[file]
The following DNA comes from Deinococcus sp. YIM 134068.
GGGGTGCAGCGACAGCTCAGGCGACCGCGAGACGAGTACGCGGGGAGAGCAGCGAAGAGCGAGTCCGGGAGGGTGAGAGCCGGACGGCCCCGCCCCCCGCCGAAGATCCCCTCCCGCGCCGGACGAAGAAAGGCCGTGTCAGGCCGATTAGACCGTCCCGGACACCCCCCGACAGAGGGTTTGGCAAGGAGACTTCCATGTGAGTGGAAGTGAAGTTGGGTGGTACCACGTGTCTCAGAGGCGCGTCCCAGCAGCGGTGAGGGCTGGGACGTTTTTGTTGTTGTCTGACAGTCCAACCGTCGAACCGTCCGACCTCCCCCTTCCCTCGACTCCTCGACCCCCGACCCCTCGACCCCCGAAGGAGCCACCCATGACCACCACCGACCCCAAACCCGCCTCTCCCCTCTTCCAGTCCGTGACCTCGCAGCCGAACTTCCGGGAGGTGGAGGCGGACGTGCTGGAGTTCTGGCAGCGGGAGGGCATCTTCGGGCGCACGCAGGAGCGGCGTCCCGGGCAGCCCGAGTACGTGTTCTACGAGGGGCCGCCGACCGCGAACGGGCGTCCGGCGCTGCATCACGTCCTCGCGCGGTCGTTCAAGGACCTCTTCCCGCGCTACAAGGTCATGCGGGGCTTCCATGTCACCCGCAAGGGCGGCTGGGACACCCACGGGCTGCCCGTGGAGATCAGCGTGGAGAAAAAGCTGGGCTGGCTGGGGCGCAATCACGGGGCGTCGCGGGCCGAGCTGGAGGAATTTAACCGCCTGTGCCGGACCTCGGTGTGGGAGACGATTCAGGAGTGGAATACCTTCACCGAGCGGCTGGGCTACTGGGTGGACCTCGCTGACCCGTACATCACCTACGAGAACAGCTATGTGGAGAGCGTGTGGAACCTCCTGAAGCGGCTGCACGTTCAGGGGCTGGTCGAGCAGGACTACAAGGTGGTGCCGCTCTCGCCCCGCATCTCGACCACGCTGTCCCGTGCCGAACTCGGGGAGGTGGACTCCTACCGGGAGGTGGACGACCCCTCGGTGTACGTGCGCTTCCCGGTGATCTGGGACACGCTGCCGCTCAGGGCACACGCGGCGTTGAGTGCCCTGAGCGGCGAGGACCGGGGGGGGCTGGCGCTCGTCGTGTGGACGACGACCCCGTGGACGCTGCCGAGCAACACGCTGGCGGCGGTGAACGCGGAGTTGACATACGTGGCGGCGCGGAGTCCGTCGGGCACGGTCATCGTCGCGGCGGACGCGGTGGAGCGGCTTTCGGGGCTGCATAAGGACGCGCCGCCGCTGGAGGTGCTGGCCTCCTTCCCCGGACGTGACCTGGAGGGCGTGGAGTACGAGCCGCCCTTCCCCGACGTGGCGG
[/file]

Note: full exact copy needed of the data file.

The following DNA comes from Deinococcus sp. YIM 134068.
GGGGTGCAGCGACAGCTCAGGCGACCGCGAGACGAGTACGCGGGGAGAGCAGCGAAGAGCGAGTCCGGGAGGGTGAGAGCCGGACGGCCCCGCCCCCCGCCGAAGATCCCCTCCCGCGCCGGACGAAGAAAGGCCGTGTCAGGCCGATTAGACCGTCCCGGACACCCCCCGACAGAGGGTTTGGCAAGGAGACTTCCATGTGAGTGGAAGTGAAGTTGGGTGGTACCACGTGTCTCAGAGGCGCGTCCCAGCAGCGGTGAGGGCTGGGACGTTTTTGTTGTTGTCTGACAGTCCAACCGTCGAACCGTCCGACCTCCCCCTTCCCTCGACTCCTCGACCCCCGACCCCTCGACCCCCGAAGGAGCCACCCATGACCACCACCGACCCCAAACCCGCCTCTCCCCTCTTCCAGTCCGTGACCTCGCAGCCGAACTTCCGGGAGGTGGAGGCGGACGTGCTGGAGTTCTGGCAGCGGGAGGGCATCTTCGGGCGCACGCAGGAGCGGCGTCCCGGGCAGCCCGAGTACGTGTTCTACGAGGGGCCGCCGACCGCGAACGGGCGTCCGGCGCTGCATCACGTCCTCGCGCGGTCGTTCAAGGACCTCTTCCCGCGCTACAAGGTCATGCGGGGCTTCCATGTCACCCGCAAGGGCGGCTGGGACACCCACGGGCTGCCCGTGGAGATCAGCGTGGAGAAAAAGCTGGGCTGGCTGGGGCGCAATCACGGGGCGTCGCGGGCCGAGCTGGAGGAATTTAACCGCCTGTGCCGGACCTCGGTGTGGGAGACGATTCAGGAGTGGAATACCTTCACCGAGCGGCTGGGCTACTGGGTGGACCTCGCTGACCCGTACATCACCTACGAGAACAGCTATGTGGAGAGCGTGTGGAACCTCCTGAAGCGGCTGCACGTTCAGGGGCTGGTCGAGCAGGACTACAAGGTGGTGCCGCTCTCGCCCCGCATCTCGACCACGCTGTCCCGTGCCGAACTCGGGGAGGTGGACTCCTACCGGGAGGTGGACGACCCCTCGGTGTACGTGCGCTTCCCGGTGATCTGGGACACGCTGCCGCTCAGGGCACACGCGGCGTTGAGTGCCCTGAGCGGCGAGGACCGGGGGGGGCTGGCGCTCGTCGTGTGGACGACGACCCCGTGGACGCTGCCGAGCAACACGCTGGCGGCGGTGAACGCGGAGTTGACATACGTGGCGGCGCGGAGTCCGTCGGGCACGGTCATCGTCGCGGCGGACGCGGTGGAGCGGCTTTCGGGGCTGCATAAGGACGCGCCGCCGCTGGAGGTGCTGGCCTCCTTCCCCGGACGTGACCTGGAGGGCGTGGAGTACGAGCCGCCCTTCCCCGACGTGGCGG